• The daily Davis Index for UAE-origin HMS 1&2 (80:20) settled cfr Port Qasim, down by $5/mt amid a sharp drop in bids. The daily Davis Indexes for P&S 5ft and #1 busheling settled at $475/mt and $490/mt cfr Port Qasim, respectively, down $7/mt. Only a few buyers were willing to negotiate for premium grades.
  • On weekly comparison, the index for domestic Bala billet rose by PKR750/mt ex-works. The Davis Index for G-60 billet was up PKR500/mt ex-works Punjab. 
  • Demand is expected to pick up gradually ahead of Ramadan before the market drops again in April. The weekly Davis Index for rebar rose by PKR500/mt ex-works Karachi, while in Punjab, the index increased by PKR250/mt.
  • Leading producers raised HRC prices by PKR3,000-3,500/mt following high imported offers.
  • As supply remains tight, the weekly index for Art Q toke scrap equivalent to a mix of HMS and P&S, Friday, settled higher by PKR2,500/mt ($15/mt) ex-yard Lahore. The weekly index for the grade settled at PKR88,250/mt ex-yards, up PKR2,000/mt. ($1=PKR157.14)



  • Bangladeshi mills booked limited quantities of ferrous scrap to maintain their inventory levels. Most Dhaka-based mills decided to postpone their purchases and could return to the market next week.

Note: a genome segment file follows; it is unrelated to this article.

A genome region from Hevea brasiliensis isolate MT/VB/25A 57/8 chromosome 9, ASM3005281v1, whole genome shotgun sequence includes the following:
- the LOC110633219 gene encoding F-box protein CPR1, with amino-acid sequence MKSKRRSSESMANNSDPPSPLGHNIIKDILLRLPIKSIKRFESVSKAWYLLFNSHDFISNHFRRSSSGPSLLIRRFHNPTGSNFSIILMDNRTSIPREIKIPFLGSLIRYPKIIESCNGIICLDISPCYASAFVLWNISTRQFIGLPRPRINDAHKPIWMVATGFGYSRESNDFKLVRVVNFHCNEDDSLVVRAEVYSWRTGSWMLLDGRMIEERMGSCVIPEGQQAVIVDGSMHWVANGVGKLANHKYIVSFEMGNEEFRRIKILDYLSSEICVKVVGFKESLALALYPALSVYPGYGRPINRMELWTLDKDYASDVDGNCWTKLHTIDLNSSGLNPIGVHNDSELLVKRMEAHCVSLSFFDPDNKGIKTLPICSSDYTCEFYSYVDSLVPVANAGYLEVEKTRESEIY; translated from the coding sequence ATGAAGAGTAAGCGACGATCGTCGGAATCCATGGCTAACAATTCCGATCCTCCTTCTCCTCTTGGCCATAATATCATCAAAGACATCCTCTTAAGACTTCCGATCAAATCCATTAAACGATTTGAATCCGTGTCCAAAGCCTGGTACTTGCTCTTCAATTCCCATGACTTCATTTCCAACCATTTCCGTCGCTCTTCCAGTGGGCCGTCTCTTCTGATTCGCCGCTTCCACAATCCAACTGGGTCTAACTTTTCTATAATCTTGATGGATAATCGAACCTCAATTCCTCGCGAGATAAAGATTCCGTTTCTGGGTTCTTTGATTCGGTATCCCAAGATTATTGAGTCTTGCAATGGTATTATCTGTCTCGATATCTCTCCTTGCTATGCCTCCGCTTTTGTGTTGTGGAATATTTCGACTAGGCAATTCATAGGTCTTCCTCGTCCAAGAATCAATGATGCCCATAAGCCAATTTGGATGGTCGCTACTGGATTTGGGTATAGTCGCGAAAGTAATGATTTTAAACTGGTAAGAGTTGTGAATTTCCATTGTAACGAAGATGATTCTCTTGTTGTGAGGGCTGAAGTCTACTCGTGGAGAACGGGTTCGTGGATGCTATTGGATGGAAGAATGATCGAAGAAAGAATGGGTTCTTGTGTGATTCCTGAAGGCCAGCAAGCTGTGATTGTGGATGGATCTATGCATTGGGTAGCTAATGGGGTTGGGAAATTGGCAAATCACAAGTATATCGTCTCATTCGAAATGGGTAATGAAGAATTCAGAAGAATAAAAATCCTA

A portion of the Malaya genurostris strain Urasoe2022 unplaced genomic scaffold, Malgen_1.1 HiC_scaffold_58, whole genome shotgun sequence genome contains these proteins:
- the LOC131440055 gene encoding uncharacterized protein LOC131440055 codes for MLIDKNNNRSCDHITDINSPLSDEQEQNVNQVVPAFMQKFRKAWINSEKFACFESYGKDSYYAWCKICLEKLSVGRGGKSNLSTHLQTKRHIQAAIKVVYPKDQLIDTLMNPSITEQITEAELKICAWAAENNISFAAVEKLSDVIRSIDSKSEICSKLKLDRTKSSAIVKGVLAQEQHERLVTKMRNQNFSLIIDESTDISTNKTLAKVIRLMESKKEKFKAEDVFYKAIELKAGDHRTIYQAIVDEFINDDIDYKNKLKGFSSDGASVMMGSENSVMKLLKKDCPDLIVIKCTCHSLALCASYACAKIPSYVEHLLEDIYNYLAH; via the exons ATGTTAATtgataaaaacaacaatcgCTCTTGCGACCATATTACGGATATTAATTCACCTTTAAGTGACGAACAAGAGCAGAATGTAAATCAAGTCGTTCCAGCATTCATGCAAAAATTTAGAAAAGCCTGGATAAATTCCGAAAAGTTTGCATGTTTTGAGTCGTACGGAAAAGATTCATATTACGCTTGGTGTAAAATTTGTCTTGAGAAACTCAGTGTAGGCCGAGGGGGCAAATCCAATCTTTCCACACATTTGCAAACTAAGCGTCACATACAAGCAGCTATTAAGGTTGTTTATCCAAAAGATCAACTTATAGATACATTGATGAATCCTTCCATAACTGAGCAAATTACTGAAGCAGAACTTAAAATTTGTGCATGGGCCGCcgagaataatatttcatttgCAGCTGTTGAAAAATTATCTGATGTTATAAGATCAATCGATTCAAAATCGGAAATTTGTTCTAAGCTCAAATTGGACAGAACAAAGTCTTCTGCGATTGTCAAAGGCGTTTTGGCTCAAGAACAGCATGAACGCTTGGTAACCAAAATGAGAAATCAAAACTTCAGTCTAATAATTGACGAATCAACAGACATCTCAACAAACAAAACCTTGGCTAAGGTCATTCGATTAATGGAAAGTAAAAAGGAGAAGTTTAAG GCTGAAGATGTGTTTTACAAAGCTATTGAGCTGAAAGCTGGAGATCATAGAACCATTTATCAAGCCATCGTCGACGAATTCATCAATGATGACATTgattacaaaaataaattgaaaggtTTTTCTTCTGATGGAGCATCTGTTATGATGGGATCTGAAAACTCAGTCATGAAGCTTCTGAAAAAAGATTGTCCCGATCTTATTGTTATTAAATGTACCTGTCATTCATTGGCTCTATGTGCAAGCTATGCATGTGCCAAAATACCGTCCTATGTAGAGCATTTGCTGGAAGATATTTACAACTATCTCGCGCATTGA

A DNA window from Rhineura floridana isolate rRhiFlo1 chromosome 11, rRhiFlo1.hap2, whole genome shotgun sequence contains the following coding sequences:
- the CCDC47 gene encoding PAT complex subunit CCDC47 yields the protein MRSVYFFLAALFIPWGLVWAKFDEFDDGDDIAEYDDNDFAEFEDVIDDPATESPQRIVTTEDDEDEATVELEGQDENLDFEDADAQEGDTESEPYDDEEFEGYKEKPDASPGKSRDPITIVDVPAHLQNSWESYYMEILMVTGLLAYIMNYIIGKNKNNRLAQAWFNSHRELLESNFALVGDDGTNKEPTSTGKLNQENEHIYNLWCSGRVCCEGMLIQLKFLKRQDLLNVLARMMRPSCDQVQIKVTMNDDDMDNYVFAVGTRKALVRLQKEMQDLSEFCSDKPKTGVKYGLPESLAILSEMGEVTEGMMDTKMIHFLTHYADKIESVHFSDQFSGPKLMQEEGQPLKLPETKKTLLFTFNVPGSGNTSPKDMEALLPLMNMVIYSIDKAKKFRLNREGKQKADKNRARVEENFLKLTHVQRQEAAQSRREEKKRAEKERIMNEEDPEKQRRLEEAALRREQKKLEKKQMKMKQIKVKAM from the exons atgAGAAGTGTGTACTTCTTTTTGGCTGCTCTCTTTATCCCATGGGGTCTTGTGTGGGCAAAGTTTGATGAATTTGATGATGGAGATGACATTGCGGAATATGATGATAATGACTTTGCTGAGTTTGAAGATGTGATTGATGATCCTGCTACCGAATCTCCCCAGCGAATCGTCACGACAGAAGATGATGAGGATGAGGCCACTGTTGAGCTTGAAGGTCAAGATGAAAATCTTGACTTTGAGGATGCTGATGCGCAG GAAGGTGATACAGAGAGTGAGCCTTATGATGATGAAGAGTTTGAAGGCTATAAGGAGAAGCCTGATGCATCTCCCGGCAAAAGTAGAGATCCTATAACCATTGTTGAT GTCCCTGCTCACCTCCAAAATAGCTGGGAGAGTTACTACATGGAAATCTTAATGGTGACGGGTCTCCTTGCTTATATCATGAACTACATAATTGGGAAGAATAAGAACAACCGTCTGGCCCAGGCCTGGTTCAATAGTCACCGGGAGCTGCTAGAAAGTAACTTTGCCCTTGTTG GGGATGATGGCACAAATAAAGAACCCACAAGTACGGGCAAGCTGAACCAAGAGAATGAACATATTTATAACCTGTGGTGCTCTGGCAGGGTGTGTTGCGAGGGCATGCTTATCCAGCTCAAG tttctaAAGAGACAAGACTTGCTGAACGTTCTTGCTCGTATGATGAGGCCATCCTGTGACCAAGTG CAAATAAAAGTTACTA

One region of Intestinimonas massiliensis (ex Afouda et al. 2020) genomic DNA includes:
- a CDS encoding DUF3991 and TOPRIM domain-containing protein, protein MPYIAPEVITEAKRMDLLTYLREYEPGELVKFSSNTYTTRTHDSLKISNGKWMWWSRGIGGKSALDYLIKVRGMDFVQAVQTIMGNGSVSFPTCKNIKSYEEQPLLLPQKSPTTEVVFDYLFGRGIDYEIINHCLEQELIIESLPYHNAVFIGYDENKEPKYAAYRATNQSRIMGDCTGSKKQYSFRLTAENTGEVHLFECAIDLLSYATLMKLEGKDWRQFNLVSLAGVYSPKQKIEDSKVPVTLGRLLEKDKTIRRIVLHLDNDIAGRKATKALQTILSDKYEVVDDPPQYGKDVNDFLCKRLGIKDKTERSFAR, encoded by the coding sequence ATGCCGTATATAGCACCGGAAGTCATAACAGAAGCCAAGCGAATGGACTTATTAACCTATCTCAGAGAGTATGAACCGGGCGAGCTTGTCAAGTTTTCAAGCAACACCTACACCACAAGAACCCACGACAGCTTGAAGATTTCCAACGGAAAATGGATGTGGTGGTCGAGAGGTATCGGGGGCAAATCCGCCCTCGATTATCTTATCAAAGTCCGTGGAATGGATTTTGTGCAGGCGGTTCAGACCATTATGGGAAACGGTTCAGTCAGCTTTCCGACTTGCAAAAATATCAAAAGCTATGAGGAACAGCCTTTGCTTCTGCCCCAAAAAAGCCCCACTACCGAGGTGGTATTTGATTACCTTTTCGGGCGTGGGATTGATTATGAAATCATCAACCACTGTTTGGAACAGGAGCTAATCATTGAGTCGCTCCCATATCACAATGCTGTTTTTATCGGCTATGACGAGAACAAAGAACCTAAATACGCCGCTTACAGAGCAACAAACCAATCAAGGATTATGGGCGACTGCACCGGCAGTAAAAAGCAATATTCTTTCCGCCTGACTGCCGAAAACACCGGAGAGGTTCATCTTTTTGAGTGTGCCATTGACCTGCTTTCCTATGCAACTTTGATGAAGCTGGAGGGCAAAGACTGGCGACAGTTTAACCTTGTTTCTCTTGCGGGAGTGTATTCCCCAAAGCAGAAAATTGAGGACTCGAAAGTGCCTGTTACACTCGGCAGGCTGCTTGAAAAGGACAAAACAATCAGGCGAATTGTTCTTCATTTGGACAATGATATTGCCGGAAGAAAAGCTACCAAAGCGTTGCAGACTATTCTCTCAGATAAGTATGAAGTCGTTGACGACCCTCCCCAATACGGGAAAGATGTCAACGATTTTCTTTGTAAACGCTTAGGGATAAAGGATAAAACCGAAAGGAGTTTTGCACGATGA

• Availability of containers remained scarce and freight rates elevated, which gave domestic ferrous scrap deals a push.
  • The daily Davis Index for containerized shredded, Friday, cfr Chattogram, down by $6.25/mt. 
  • The daily index for HMS 1&2 (80:20) from Latin America cfr Chattogram fell $5/mt amid falling bids. From the prior Friday, prices dropped by $12/mt. 
  • In the medium term, sellers are bearish ahead of Ramadan in April-May. Also, finished steel prices usually decline ahead of monsoon by BDT5,000-7,000/mt as construction demand weakens. 
  • Only large-scale mills purchased containerized P&S and #1 busheling. To avoid losses, many furnaces focused only on competitively priced domestic melting and shipbreaking scrap. 
  • Amid rising supply from the shipbreaking operations, the weekly index for ship scrap equivalent to P&S and domestic HMS 1&2 (80:20) dropped by BDT1,500/mt ex-works. 
  • Domestic billet prices remained in the range of BDT55,000-55,500/mt ex-works Chattogram. Most government projects have delayed payment cycles resulting in cash flow issues for large mills.